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Aggression During Spawning

Neil

New Member
jowens writes
RE:- During spawning, do your Apistos become especially aggressive towards fish they'd ordinarily ignore?

jowens,
Although Apistogramma species are typically not particularly aggressive, they can be little terrors during spawning. :twisted: I have had to remove other fish from the tank so many times after a pair of well-behaved apisto started to breed. This Dr. Jeckle/Mr. Hyde transformation can start well before laying eggs takes place.
Usually tetra don't rank high on an apistos concern list and even after spawning they are only a minor distraction. But I had a pair of nijsenni once that didn't seem to bother with them at all; they just beat-up on each other. After spawning, however, the male actually hunted the poor little neon tetras down and killed them. It took him a while too, because they were so much faster than him. I didn't want to disturb the tank by fishing them out, because it was when I had just started and though I was pretty lucky to get a spawn from these cool fish. He kept chasing them into corners and blocking their exit. When they would try to get away he would either nip or ram them until they couldn't get away anymore.
Let me say that this is very unusual and I have never had that happen since, but it was a good lesson to me to keep an eye on the tank-mates of breeding Apistogramma. Nijsenni are particularly aggressive for apistos and this one individual was ruthless. So there are some species that are more aggressive than others in the genus, but the key is the individual fish that you have - I think! Neil
 

jowens

New Member
5 Year Member
What do you do?

Great post, thanks Neil!

Here's a quick follow-up: Clearly, the most thorough way to deal with an aggressive spawning pair of Apistos is to remove them from the tank (or remove their tankmates). But does removing just the fry to a growout tank - while leaving the parents in the original community tank - accomplish the same thing? In other words, will Apistos quickly mellow out once their babies aren't around for them to protect?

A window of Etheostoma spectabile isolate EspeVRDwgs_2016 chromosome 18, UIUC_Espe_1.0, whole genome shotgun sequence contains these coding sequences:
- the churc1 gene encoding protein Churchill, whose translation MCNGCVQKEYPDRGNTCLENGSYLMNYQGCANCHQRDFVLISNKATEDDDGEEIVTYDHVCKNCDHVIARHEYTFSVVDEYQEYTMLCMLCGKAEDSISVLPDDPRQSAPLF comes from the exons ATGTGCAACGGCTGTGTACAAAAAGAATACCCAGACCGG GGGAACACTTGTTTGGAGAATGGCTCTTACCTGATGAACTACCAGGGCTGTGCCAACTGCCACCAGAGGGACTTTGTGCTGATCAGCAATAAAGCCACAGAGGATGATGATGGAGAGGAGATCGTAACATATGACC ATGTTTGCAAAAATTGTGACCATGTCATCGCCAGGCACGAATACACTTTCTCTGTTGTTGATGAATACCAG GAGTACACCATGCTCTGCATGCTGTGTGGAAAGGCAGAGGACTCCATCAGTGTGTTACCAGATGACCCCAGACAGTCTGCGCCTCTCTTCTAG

With a limited number of breeding, growout, and hospital tanks to move fish around in, sometimes it might be easier to provide the fry (or the fry and just the mother) a new place to live rather then the entire family!
 

Neil

New Member
jowens,
Yet more good questions.
I usually breed apistos in tanks by themselves, so I can easily remove whoever I want. Sometimes I remove only the female. In many cases I think that the male is the better parent. He seems to be less likely to loose his mind and eat the free-swimming babies than the female, who quite often wants to spawn again in a couple of weeks and considers them intruders. But it does depend on the species and the individual.
The other benefit to having a apisto only breeding tank is that you can remove both parents into a community tank or something to condition them to spawn again and transform their tank into a grow-out tank for awhile. This is nice sometimes because the fry are small enough that they are tough to round-up.
If you start adding tap water to your tank when you do water changes (after a couple of weeks of the fry free-swimming) then you might decrease the chance of the pair spawning again soon and give the babies time to get to a good size. I have kept the fry in with the parents until they are 1/2 inch. They are then easy to fish out and can go with other fish easier. But usually they need seperate quarters for awhile at least.
There is never quite enough room to do things perfectly, because if you have a tank ready for grow-out, before you are ready to put fry in there, then you could easily want to try to set-up another pair that you have been wanting to work with, because the tank is free :roll: . At least, that is the way I am. Neil
 
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